Saturday, March 23, 2013

The Movie and a special interview......

Hey guys!
So, if you're anything like me, you watched Les Miserables last night. Maybe it was your first time or maybe you've seen it several times in theater [Like me*wink*]. Still, I'm pretty sure each and every one of you had your heartbroken. Oh, it's so sad. I watched it last night with my Mom and my Grandma. My grandma had seen it before but my mom had not. I think she really liked it. Except for one thing: she didn't like Javert. I know, I know. She told me that he was the villain of the movie. *GASP!!!!!!* I know, I tried to tell her 'NO! He is not!' but she just wouldn't listen... *Sigh* I might have to have her read The Brick.

Okay, on to our other HUGE news!

I know a lot of you follow my pinterest boards so I'm sure you've already heard....But, I'll just fill you in. Eva Schon and Sierra Bailey [Two really big Les Miserables fans] wrote a new musical! Barricade Boys: The Musical focuses on the Les Amis before, during, and after the June Rebellion. It focuses on the Boys instead of Marius & Cosette, Jean Valjean, and Javert. It also has a bit of Enjonine shipping in it. It's absolutely beautiful and a major tearjerker.

But I was honored with the opportunity to interview the authors of this amazing musical. So without further ado, An interview with Sierra Bailey and Eva Schon!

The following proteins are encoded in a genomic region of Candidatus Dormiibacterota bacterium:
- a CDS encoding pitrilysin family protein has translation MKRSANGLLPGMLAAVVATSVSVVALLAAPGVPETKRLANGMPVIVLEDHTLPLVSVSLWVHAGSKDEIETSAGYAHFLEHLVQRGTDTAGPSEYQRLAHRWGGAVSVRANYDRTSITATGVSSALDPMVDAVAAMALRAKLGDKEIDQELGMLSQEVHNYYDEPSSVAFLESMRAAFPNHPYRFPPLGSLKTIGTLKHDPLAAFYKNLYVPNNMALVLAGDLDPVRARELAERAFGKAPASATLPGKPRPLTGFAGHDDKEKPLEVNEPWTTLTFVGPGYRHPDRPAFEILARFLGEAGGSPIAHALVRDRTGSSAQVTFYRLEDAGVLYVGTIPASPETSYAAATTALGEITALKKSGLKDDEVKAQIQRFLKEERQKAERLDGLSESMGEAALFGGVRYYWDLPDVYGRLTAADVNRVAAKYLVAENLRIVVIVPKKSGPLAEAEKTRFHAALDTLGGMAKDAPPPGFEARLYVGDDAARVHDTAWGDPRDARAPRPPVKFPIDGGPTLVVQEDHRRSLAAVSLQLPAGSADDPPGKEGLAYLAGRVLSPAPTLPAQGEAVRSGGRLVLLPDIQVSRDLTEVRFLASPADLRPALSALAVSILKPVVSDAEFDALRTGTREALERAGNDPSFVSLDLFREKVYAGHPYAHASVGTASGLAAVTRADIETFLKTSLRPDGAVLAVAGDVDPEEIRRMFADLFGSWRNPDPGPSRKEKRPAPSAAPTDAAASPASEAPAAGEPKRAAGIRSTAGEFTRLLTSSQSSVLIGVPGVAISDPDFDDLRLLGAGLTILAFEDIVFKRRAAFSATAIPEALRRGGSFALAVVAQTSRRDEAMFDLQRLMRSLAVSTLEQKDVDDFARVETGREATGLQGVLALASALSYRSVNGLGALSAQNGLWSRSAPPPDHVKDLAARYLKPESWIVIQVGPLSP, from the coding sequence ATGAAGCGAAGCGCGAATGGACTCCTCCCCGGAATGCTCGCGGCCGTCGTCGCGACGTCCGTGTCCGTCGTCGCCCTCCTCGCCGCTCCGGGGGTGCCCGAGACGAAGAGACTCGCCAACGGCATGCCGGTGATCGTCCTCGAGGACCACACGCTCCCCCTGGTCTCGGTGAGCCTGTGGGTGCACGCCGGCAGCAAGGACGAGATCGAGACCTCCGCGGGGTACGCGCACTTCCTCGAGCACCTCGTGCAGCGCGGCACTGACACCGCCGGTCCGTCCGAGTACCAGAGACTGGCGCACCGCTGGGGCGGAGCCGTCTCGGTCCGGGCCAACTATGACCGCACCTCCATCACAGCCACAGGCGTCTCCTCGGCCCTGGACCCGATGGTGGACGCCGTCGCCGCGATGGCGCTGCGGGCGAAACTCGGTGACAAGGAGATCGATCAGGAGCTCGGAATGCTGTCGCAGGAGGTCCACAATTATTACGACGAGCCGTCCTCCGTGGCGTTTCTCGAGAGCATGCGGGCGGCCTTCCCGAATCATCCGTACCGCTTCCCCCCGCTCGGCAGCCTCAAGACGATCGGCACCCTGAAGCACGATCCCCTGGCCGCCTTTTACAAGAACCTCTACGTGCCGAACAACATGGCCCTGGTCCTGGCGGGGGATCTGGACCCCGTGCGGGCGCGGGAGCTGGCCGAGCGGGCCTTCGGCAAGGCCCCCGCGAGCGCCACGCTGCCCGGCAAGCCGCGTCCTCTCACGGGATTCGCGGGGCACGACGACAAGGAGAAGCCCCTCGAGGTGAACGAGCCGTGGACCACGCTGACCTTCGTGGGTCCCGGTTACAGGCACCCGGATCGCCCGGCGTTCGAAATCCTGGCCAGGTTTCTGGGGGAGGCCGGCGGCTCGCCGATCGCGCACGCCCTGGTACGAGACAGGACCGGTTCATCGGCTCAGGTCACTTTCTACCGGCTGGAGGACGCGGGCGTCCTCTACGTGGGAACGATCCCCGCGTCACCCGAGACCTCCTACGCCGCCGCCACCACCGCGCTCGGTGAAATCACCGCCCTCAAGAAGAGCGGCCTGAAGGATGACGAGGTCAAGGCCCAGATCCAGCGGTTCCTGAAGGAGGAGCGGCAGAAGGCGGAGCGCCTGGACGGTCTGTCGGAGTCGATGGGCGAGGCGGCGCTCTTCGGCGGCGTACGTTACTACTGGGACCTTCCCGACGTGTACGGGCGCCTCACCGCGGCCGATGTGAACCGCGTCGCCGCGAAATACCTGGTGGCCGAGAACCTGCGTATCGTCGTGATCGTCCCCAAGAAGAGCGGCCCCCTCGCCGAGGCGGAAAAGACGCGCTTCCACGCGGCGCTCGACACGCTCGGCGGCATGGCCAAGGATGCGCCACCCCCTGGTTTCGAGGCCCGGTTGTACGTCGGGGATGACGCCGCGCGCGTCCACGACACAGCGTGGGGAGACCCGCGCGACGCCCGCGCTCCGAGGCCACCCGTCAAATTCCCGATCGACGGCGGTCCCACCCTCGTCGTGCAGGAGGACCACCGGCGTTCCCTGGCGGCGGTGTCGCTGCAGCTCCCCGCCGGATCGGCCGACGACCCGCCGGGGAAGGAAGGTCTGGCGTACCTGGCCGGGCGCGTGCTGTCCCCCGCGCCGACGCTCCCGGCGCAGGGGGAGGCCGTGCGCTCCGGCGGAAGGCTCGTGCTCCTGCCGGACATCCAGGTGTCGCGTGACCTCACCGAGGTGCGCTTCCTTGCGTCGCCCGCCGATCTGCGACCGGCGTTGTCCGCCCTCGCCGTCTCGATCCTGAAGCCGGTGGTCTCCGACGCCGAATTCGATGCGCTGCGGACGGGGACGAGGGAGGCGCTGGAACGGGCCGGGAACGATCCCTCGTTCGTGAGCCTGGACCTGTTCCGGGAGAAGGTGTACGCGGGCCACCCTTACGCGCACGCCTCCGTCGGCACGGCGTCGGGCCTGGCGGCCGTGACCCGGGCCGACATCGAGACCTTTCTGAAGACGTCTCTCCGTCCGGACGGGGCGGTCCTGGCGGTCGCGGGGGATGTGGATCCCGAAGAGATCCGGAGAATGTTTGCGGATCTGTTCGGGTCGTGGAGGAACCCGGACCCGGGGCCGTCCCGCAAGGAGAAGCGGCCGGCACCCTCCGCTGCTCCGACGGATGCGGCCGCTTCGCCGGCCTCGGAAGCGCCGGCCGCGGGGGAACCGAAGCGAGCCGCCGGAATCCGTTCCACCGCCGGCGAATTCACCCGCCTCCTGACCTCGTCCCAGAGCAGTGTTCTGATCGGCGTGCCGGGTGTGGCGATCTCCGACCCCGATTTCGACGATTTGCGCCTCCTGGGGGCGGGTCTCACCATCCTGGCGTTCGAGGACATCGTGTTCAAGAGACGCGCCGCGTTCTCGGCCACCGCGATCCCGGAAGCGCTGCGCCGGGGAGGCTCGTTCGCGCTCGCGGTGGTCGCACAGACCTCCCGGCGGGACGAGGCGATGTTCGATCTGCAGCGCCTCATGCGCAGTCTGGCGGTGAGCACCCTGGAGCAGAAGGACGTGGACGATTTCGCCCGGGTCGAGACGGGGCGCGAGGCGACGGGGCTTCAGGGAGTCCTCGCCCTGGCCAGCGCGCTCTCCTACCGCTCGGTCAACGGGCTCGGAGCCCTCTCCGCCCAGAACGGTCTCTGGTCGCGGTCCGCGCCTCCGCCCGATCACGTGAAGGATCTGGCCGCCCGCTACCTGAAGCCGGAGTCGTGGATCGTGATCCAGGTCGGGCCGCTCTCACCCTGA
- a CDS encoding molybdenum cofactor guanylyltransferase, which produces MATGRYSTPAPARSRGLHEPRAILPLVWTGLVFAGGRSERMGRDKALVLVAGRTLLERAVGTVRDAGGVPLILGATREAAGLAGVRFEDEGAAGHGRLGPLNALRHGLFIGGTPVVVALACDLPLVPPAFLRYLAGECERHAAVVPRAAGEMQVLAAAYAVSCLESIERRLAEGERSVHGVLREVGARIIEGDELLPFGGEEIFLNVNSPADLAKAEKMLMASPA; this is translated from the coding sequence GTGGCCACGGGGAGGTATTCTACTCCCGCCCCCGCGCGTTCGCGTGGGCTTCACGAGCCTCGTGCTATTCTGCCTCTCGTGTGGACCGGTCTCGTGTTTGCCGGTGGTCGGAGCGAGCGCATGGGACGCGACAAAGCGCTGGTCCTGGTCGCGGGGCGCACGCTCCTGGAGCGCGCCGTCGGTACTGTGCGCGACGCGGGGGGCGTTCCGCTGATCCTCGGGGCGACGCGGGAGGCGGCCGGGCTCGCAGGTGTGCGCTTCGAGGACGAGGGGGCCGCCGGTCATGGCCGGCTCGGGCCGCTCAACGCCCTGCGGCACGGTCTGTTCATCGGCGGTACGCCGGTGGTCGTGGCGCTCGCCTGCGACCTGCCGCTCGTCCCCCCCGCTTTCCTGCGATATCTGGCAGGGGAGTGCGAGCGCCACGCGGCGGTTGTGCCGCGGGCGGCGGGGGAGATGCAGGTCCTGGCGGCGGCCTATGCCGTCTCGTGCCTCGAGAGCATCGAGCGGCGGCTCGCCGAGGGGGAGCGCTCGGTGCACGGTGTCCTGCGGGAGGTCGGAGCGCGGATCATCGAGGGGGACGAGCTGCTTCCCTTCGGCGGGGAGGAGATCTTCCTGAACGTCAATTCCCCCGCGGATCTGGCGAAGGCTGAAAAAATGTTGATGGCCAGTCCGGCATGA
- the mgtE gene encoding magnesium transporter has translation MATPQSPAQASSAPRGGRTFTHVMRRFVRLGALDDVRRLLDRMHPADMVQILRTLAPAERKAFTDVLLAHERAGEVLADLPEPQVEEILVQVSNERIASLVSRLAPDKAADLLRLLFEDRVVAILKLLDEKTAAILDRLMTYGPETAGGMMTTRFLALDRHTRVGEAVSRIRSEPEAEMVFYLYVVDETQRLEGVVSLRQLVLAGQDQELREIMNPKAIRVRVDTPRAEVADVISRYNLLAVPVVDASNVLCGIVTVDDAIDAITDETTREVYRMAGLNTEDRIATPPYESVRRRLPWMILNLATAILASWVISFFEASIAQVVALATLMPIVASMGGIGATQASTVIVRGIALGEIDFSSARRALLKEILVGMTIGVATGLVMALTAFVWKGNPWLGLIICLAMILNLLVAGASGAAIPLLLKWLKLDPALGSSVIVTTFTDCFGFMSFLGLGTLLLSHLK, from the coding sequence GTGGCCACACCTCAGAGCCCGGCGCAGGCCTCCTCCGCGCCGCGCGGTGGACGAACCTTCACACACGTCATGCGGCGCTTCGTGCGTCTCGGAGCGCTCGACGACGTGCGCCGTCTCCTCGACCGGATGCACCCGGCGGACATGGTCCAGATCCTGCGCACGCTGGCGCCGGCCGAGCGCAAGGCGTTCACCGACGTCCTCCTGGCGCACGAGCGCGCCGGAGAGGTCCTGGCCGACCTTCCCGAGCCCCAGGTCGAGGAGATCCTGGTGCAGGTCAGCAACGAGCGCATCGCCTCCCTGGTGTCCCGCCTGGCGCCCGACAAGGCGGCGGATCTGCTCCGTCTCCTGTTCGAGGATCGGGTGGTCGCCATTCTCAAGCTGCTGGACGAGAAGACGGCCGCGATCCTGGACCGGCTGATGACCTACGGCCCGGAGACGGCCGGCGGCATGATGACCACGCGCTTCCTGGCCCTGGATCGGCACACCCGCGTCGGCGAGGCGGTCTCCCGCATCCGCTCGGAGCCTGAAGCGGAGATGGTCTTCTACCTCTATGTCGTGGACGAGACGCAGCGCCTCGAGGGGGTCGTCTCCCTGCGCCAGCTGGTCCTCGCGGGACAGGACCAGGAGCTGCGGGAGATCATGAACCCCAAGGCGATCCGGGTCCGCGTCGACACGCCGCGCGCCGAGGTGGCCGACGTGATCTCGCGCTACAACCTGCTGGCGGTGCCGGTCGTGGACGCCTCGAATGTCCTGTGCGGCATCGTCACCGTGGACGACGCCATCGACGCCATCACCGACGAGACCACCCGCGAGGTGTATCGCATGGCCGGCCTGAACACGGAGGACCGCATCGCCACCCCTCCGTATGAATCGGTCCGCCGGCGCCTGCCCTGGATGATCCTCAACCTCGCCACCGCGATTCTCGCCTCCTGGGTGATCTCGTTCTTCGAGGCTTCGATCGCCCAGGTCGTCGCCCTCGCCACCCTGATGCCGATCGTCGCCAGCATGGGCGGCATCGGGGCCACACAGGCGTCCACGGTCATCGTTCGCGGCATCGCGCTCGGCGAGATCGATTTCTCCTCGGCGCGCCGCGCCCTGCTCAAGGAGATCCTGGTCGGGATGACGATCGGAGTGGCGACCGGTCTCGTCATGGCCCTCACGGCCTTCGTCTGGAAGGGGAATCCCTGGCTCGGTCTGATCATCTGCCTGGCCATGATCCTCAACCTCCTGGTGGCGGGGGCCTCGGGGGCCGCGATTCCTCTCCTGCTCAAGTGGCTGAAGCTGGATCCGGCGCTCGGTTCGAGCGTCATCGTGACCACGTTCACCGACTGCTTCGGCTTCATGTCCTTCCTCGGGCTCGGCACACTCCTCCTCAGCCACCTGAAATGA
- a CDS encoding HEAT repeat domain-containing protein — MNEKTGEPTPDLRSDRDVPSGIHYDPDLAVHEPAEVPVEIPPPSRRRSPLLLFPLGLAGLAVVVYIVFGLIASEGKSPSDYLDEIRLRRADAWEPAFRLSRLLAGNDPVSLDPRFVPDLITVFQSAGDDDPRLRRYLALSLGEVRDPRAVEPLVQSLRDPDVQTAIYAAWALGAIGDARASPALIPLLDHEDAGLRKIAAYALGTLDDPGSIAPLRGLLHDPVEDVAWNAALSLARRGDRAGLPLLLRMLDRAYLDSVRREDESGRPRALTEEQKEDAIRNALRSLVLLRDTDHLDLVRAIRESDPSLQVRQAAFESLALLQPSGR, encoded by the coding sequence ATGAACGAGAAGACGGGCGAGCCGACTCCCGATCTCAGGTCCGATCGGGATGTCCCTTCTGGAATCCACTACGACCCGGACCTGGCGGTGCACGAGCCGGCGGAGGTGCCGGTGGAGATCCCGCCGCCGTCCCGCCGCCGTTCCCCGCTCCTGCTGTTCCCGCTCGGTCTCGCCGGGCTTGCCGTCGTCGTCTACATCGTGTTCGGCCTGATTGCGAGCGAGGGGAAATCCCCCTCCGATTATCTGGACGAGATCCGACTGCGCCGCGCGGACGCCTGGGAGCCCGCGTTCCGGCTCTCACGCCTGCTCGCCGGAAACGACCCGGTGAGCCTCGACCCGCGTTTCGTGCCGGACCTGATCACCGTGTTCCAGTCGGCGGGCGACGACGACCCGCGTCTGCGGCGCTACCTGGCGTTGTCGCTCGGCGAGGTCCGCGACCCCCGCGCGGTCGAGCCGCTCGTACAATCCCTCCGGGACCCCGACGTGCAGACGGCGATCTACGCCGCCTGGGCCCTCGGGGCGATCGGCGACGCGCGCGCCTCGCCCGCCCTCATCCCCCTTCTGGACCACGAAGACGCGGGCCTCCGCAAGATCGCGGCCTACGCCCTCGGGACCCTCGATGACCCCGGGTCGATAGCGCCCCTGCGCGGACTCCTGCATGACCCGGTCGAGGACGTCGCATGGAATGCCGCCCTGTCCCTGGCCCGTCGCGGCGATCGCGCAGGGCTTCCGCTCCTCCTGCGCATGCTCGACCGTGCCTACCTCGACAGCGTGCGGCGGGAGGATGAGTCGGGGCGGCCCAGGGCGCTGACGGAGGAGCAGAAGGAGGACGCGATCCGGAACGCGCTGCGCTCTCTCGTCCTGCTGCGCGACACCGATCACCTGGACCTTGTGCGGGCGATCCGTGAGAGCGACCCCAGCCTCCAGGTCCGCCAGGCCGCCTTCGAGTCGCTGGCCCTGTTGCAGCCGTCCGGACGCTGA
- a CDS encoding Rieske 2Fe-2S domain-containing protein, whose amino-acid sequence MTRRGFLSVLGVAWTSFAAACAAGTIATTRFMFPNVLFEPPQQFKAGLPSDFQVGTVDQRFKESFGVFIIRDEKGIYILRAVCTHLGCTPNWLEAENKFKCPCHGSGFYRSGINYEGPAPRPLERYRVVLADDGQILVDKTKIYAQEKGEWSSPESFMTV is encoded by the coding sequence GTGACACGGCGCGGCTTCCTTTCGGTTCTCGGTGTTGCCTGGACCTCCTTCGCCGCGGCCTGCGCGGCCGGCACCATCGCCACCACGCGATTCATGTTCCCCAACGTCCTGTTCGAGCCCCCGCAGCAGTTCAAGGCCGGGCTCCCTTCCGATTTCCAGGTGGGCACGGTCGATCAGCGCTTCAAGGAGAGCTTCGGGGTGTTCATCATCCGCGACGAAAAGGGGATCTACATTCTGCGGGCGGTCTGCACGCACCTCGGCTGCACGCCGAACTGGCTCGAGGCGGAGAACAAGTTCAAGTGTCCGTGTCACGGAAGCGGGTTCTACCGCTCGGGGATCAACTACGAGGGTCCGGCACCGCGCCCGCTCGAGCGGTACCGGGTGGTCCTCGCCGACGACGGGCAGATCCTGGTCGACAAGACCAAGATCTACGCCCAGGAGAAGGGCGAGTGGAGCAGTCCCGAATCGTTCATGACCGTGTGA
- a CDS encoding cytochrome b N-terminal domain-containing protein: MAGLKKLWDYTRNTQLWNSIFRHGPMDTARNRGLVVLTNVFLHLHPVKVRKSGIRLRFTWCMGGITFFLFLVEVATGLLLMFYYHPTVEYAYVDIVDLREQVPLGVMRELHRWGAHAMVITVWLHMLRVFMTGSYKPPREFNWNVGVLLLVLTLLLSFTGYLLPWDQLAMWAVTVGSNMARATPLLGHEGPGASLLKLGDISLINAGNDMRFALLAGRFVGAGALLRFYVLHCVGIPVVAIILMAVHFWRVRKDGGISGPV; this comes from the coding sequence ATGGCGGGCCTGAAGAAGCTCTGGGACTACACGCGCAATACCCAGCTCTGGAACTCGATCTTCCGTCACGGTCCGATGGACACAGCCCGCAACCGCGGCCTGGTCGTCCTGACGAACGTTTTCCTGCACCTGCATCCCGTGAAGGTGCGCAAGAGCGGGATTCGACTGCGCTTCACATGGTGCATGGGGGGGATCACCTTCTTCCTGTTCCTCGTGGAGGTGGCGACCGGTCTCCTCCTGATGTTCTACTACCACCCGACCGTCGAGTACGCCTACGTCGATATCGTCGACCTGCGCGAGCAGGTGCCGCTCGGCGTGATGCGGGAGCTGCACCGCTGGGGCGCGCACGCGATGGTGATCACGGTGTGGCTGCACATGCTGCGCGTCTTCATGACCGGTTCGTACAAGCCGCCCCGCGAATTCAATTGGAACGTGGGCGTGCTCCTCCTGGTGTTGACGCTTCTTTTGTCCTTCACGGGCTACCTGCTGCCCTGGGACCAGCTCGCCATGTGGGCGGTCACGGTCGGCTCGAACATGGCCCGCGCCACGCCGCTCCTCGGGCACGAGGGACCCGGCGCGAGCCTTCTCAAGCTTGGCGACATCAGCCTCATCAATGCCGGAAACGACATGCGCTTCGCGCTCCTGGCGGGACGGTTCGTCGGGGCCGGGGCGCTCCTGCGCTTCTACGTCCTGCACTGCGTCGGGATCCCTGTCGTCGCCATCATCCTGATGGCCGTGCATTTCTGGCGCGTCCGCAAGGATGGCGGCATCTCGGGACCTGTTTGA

So how did you come up with the idea for this musical?
Eva:  Sierra and I both share a mutual love of Les Mis and an obsession with the barricade boys and we've been exchanging emails on the subject of Les Mis for several weeks.  Anyway, we were lamenting the fact that the boys hardly get any attention (unlike Valjean, Javert and the Marius/Cosette/Eponine love triangle) and Sierra mentioned that someone should write a musical centred around the barricade boys.  At the time I didn't think much of it, but the project soon took off.
Sierra:  Well, obviously most of it was from the Les Miserables musical but a lot of the idea’s that inspired Barricade Boys: The Musical came from the book itself. I think Hugo really wanted us to pay attention to the boys and the things they could teach us about friendship and standing up for whatever we believe in. To me the Les Amis are at the heart of the story since everything seems to come together at the barricades. If you look at Les Miserable in that light you begin to realize that the musical really doesn’t touch the personal lives of the boys. That’s what I had always wanted to see and so that’s where the idea of writing another musical began to take root.
How was the writing process? Was it difficult or easy?
Eva:  It was fun and some of it was difficult and some of it was easy.  For instance, the idea for Enjolras' solo which is based off of 'Bring Him Home' had been sitting in my brain for a long time – even before Sierra mentioned a barricade boys musical – because I often wished that Enjolras has gotten a solo in the original musical.  So it wasn't very hard to re-write that song (under the new title 'Bring Them Home').  And re-writing 'One Day More' was pretty straightforward.  But, on the other hand, Jehan's solo – 'We Dreamed A Dream' – took more than three re-writes and Sierra had to help me with Combeferre's solo – 'Light'.